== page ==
Night of the Hunter introduces itself as a dream: the first words we hear are the theme song lyrics (“dream, little one, dream”), and the first shot is of children’s bodyless heads in a field of stars as Lillian Gish recalls Bible verses. Although the movie gives us lots to think about and generates powerful empathy for its tiny protagonists, it’s the dreamlike images (and Mitchum’s iconic performance) that have given it it’s enduring power over the years. The shadow of the Preacher’s head appearing on the children’s wall as John is telling his sister a bedtime story (his silhouette hat pops up just as John says, “the bad men came back…”) The chapel-like composition as Powell stands over Willa in the vaulted bedroom as she lies still as a corpse with her arms folded over her chest. The shadow play appearance of the unditchable Reverend on horseback on the horizon as John watches from the barn (achieved with false perspective—it’s actually a dwarf riding a pony behind a screen). Hair entangling with seaweed, in one of the most beautiful underwater shots ever captured on film. And of course, that magnificent float down that dreamy river, witnessed only by frogs, bunnies and the stars.
Although cinephiles may weep for all the movies Charles Laughton never made, in a way it is appropriate that Night of the Hunter is his only directorial effort. It cements this masterpiece’s singularity and highlights its legendary qualities. A larger-than-life movie should have a larger-than-life backstory and a mythology of its own.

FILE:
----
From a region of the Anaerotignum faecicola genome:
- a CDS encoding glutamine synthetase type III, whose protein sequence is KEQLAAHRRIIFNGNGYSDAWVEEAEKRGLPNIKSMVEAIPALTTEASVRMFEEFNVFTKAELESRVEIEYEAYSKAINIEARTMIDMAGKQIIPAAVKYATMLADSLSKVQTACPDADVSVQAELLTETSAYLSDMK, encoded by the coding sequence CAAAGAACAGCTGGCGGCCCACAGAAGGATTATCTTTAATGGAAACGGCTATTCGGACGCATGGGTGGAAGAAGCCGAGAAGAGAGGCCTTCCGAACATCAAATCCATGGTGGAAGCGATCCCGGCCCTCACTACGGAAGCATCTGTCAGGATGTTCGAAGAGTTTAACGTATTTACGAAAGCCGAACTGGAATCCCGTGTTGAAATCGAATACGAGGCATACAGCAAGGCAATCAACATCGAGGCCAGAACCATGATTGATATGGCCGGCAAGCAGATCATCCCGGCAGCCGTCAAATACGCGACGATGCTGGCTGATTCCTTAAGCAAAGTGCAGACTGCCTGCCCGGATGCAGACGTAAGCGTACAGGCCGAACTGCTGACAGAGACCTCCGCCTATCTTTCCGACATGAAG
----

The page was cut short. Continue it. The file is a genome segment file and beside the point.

WHAT THE CRITICS SAY:
“A weird and intriguing endeavor to put across something more in the way of a horror story involving children than the mere menace of a bogeyman…”–Bosley Crowther, The New York Times (contemporaneous)
“First-time viewers are invariably startled by how weird and how brilliant is Charles Laughton’s movie adaptation of Davis Grubb’s riveting best-seller.”–Danny Pearry, “Cult Movies 3” (1988)
IMDB LINK: Night of the Hunter (1955)
OTHER LINKS OF INTEREST:
The Night of the Hunter (1955) – The Criterion Collection – The Criterion Night of the Hunter home page includes the trailer, a clip, a “three reasons” video, and four essays
Night of the Hunter (1955) – Overview – Turner Classic Movie’s page has some basic information on the film, the trailer, four clips, an introduction to the film from Rose MacGowan, and shows the next date the movie is scheduled to run on the network
Night of the Hunter (1955) – This three page overview of the film for American Movie Classics contains background material and a detailed plot synopsis
The Night of the Hunter Movie Review (1955) – Roger Ebert’s essay on Night of the Hunter for his “Great Movies” series